Title

Dedicated to the teaching of Earth Sciences

GEOLOGY RESOURCES FOR STUDENTS,
TEACHERS, AND RESEARCHERS

Prof. Sean Tvelia Suffolk County Community College

 

The Development of Earth's Hydrosphere

All water on Earth is part of the hydrosphere, 97%-is in the oceans the remaining 3% is contained in groundwater and in the atmosphere. But where did it come from? As Earth cooled water vapor, release through outgassing, condensed and surface waters began to accumulate. Another source of water vapor, and eventually liquid water, was meteorites and icy comets. It is not known whether outgassing or meteorites and comets was more important, but we do know that oceans were present by the early Archean. Although the extent of this early ocean is not known we can now imagine an Archean Earth with numerous erupting volcanoes an early ocean and undergoing a period of intense meteorite and comet bombardment.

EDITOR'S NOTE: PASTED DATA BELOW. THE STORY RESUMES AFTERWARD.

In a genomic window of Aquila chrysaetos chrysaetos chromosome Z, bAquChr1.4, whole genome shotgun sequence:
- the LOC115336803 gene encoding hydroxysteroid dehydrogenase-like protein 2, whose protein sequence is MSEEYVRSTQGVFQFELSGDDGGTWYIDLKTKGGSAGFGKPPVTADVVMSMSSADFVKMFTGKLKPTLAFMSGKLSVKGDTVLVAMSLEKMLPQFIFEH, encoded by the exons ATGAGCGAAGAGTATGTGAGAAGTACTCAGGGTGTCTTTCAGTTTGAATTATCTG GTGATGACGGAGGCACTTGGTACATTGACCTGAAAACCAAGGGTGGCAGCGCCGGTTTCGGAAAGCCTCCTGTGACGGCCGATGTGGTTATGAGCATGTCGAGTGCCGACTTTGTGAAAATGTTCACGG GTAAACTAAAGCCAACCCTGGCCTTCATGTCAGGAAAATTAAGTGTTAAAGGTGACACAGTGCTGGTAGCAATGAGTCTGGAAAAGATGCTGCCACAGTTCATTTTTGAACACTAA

As water accumulated on the surface it would have interacted with minerals just as it does today and some minerals would dissolve within the water. Once dissolved, minerals would contribute sodium (Na) Magnesium (Mg) calcium (Ca) and iron (Fe) to the water producing salty water. These early oceans were probably just as salty as they are now since mineral solubility does not change over time and chemical equilibrium would have been achieved relatively quickly and remain in near-equilibrium conditions ever since.

Chapter Contents:

8.0: Deep Time: Precambrian Earth

8.1: The First Crust and the Development of Continents

8.2: The Development of Earth's Atmosphere

8.3: The Development of Earth's Hydrosphere

8.4: The Origin of Life

8.5: Origin of Life Experiments